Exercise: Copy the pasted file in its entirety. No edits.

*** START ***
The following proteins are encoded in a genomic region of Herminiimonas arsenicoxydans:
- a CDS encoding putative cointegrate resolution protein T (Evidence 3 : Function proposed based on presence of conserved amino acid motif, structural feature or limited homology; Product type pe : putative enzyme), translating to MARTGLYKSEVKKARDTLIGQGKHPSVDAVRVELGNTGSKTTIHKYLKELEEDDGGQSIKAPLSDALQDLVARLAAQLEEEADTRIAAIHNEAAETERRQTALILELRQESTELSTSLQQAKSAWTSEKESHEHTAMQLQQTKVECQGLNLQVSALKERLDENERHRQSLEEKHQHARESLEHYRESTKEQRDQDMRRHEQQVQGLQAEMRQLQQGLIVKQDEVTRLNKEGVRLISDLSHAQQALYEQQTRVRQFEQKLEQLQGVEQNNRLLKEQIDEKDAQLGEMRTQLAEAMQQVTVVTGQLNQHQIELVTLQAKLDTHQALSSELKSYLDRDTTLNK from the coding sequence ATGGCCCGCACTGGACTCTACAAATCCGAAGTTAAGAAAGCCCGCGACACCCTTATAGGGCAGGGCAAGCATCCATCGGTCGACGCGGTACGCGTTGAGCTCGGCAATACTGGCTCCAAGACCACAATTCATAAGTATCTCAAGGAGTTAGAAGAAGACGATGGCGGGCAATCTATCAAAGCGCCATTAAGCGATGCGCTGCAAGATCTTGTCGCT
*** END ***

The following proteins are encoded in a genomic region of Herminiimonas arsenicoxydans:
- a CDS encoding putative cointegrate resolution protein T (Evidence 3 : Function proposed based on presence of conserved amino acid motif, structural feature or limited homology; Product type pe : putative enzyme), translating to MARTGLYKSEVKKARDTLIGQGKHPSVDAVRVELGNTGSKTTIHKYLKELEEDDGGQSIKAPLSDALQDLVARLAAQLEEEADTRIAAIHNEAAETERRQTALILELRQESTELSTSLQQAKSAWTSEKESHEHTAMQLQQTKVECQGLNLQVSALKERLDENERHRQSLEEKHQHARESLEHYRESTKEQRDQDMRRHEQQVQGLQAEMRQLQQGLIVKQDEVTRLNKEGVRLISDLSHAQQALYEQQTRVRQFEQKLEQLQGVEQNNRLLKEQIDEKDAQLGEMRTQLAEAMQQVTVVTGQLNQHQIELVTLQAKLDTHQALSSELKSYLDRDTTLNK from the coding sequence ATGGCCCGCACTGGACTCTACAAATCCGAAGTTAAGAAAGCCCGCGACACCCTTATAGGGCAGGGCAAGCATCCATCGGTCGACGCGGTACGCGTTGAGCTCGGCAATACTGGCTCCAAGACCACAATTCATAAGTATCTCAAGGAGTTAGAAGAAGACGATGGCGGGCAATCTATCAAAGCGCCATTAAGCGATGCGCTGCAAGATCTTGTCGCT